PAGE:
It Doesn’t Have to Be Boring: How to Create Engaging B2B Print Collateral
05.19.2015 / Posted in Articles, Communications
Thirty years ago, business-to-business (B2B) print collateral was composed of pages of words and numbers to describe a product or service. The marketing team consisted of technical writers, typesetters, and illustrators who hand-drew pie charts and diagrams for marketing collateral, which was often printed poorly in plain black-and-white.
With today’s technology, companies can market their products and services with full-color, highly graphical print materials that use quality paper and specialty inks—and, in many cases, they should.
Yet many companies are still under the impression that these materials can only sell their products and services with an outpouring of words and numbers. These lengthy pieces don’t compute in today’s hurly-burly business culture, in which professionals are busier than ever and simply don’t have time to read long product descriptions, no matter the medium.
Instead, today’s B2B marketing needs to provide bite-sized information that connects readers to places where they can get more in-depth information if they want it. Engaging your target audience means quickly grabbing its attention and presenting the most important information in a visually appealing, easy-to-digest format.
Wait… We’re Talking about Print?
While digital marketing is sweeping the world, there continue to be very good reasons for creating and printing materials on paper. Despite what we’ve heard for years, print is not dead. Instead, people use it differently and as part of a larger effort that includes digital marketing.
Printed materials still play critical roles at conferences, in presentations, and for sales meetings. Also, printed materials have pride of place in direct-marketing efforts—including mailers, flyers, and signs—and in advertising in print publications, which still garner significant exposure to many target markets.
Best Practice: Break up Your Text
For printed collateral—if not all collateral, whatever the medium—text should be quickly scannable. Huge blocks of words turn readers off and subtly tell them that your product, service, or company is boring. Make long technical descriptions available only to people who request them—not part of the standard set of marketing and promotional collateral.
To keep it punchy,
- shorten long paragraphs to focus on what matters most,
- use bullet points to group similar ideas and make lists, and
- include calls-to-action that lead readers to a website, blog, or landing page for more information.
Some industries require lengthy documents on products’ research and development to accompany marketing materials. If this is the case in your industry, try breaking paragraphs into five lines or less and using headings to easily separate subjects. Doing so can make a huge difference to readability.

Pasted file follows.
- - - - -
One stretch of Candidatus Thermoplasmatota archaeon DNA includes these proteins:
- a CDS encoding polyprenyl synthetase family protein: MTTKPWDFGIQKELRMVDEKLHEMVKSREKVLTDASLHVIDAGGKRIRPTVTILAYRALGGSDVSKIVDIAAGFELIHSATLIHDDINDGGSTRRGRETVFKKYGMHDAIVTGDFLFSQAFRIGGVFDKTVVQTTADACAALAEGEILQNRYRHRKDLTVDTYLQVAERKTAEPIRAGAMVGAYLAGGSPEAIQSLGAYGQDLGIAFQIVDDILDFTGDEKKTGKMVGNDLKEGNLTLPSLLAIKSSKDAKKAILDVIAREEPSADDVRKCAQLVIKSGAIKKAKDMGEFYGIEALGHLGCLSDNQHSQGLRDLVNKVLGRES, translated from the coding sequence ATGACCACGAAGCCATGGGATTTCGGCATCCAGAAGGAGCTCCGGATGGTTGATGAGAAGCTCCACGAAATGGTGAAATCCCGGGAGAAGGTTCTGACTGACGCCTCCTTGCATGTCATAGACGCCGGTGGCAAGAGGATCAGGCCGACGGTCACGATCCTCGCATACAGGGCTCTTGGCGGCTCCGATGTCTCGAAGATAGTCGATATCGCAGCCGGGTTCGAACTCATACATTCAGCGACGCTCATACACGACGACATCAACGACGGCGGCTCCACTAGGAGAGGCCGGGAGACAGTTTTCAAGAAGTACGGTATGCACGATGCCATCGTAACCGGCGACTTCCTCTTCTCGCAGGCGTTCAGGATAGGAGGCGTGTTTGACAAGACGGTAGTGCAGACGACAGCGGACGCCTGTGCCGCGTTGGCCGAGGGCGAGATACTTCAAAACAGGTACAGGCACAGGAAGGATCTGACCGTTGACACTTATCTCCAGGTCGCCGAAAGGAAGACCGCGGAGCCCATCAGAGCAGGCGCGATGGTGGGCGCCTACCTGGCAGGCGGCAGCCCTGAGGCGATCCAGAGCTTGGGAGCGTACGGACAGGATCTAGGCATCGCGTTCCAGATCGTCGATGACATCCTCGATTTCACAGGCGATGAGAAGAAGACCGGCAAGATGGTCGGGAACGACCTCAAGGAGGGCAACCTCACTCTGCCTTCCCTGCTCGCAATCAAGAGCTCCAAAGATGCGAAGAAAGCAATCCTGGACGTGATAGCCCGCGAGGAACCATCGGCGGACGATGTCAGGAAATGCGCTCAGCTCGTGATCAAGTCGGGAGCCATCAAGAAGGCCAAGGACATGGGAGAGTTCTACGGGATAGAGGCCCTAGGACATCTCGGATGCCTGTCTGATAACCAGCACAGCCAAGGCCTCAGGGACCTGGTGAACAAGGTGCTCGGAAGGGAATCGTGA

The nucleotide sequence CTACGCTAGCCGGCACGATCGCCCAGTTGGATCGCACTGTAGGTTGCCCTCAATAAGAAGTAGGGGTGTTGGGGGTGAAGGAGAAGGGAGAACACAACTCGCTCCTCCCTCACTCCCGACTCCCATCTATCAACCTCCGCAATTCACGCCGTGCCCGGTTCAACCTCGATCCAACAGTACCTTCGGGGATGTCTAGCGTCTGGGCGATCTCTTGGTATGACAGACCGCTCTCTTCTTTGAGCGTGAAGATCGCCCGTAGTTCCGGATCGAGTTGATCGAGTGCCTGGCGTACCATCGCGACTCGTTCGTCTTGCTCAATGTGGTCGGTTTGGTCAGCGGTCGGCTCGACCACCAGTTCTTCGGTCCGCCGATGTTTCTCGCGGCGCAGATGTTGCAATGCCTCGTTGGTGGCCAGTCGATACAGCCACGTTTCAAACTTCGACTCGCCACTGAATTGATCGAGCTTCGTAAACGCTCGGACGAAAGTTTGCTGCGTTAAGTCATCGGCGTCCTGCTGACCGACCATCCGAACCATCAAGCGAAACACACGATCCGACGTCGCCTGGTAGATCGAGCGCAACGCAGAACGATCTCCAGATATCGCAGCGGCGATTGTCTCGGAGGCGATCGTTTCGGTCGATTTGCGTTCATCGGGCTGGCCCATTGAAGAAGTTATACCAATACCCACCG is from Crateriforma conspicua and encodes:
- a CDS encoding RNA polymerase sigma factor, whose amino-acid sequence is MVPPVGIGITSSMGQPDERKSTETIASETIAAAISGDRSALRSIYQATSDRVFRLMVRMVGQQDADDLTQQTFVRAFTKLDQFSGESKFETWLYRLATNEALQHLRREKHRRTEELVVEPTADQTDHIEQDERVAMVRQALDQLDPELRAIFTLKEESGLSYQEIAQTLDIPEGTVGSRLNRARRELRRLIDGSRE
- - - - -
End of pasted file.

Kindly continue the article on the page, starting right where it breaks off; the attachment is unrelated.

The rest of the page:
Best Practice: Crisp, Clear Language
Make reading your marketing collateral easy.
Eliminate overly elaborate sentences, strings of descriptors, and industry jargon where possible. Trim the fat.
Further, aim to write to the sixth- or seventh-grade level. You might have to go as high as grade eight to ten for some of your business copy, but print marketing materials can even be as low as a fourth-grade reading level and be incredibly successful.
And no, we’re not saying your audience is stupid. Rather, your audience is busy—and easily distracted by the noise of today’s busy business culture. Don’t make reading your marketing materials any more difficult than needed for your target audience to take your carefully crafted call to action.
Best Practice: Use Images
Interspersing words with photographs, illustrations, and graphics makes every sales sheet and report more engaging.
More than just breaking up text, graphics and images magnify points made by the words. Graphs, pie charts, and diagrams are the traditional way to provide data and clarify copy points. Photos and illustrations can convey emotion, trust in, and respect for your product. And, even if it’s a long document, using an image or graphic on every other page keeps the reader engaged.
Print collateral can take these traditional visual forms further to better tell the story of who you are and build your brand. Graphics that spill off the page can make your product feel modern and forward-thinking. Circles can convey a sense of interconnectedness, unity, and teamwork. Arrows, pointers, and similar graphics can not-so-subtly tell readers where to look. Illustrations and icons can visually describe a specialty, division, or subject, such as using a wrench to signify repair services.
Take Risks—Even with Print
Especially today, when its part of a larger marketing mix that includes dynamic and responsive digital platforms, print marketing collateral must never bore the intended audience.
All companies, products, and services should take risks with their print materials. When done well, printed collateral can become a critical touchpoint for marketing campaigns while building the company’s brand and solidifying its market position.
Want help to think through how print collateral can best serve your business goals and fit into your marketing strategy and plan? Contact FrogDog.